One of the satisfactions of reading a poet's selected works is the opportunity to observe that poet's artistic growth, the recurrent themes or images, and if we’re lucky, the spectacle of the poet maturing into the providence of his poetic destiny. The poems in Michael Hannon's Imaginary Burden: Selected Poems are haunted by the absolute, and the scope of his inquiry is immense. Hannon confronts the nature of consciousness, its liabilities and limitations, which leads him to question the very nature of being; he's always looking at the big picture.
— Gary Young, from the Introduction
Michael Hannon is an American original — for fifty years he has been writing a deep, unadorned, almost mythic poetry unlike any other poet I know of. I know of no other poet who melds a vision of the inner self and the ineffable world, and does so with such craft and illuminating grace. The effect of his poems can be like looking into a desert vastness at night when the landscape is suddenly lit up by a flash of lightning. Hannon takes us back to an ancient source of what poetry tries to do — explore the enigmas and mystery of being. His is a poetry of revelation and wonder.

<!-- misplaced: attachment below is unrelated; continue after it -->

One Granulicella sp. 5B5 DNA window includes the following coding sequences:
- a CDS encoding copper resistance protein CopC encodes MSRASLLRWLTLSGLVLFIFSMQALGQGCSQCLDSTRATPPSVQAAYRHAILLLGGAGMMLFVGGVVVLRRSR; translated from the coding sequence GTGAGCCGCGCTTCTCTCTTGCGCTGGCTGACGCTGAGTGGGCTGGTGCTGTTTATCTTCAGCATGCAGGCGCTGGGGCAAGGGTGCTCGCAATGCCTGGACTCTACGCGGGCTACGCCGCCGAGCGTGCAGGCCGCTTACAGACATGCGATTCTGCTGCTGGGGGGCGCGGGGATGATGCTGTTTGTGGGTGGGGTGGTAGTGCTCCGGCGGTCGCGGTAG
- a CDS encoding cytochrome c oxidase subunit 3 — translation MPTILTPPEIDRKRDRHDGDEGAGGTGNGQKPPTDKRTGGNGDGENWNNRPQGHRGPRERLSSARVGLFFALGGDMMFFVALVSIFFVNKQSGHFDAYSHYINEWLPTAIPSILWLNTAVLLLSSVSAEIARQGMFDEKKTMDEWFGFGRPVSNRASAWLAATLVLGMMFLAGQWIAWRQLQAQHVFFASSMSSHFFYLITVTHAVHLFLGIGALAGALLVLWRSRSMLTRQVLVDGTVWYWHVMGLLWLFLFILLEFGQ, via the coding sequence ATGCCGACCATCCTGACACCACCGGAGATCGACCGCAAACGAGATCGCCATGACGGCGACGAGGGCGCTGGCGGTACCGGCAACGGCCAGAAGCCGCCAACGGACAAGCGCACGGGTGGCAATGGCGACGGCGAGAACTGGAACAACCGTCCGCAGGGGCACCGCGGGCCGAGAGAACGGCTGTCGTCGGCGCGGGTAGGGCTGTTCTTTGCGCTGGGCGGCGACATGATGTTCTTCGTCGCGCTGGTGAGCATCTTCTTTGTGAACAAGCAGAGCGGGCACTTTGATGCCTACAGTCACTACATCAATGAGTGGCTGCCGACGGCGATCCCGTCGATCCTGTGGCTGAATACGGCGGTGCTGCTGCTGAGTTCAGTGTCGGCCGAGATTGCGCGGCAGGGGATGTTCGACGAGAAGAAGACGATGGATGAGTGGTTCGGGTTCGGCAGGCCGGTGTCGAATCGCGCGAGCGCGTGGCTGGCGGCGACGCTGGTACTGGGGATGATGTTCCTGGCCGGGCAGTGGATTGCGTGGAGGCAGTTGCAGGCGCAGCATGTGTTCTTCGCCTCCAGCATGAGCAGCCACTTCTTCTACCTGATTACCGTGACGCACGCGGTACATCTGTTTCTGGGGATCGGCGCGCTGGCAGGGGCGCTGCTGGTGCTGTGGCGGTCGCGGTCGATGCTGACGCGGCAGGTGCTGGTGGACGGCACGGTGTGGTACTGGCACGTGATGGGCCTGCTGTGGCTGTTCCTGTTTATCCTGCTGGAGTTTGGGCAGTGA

The owl levitates,
the shark rushes forward
pushing a little wave full of stars,
and the mind falls back on its senses,
having been, beyond words,
in the presence of love.
Like a great temple bell, struck hard, Hannon's poems will resonate with quietude and beatitude long after you have read them.
— Joseph Stroud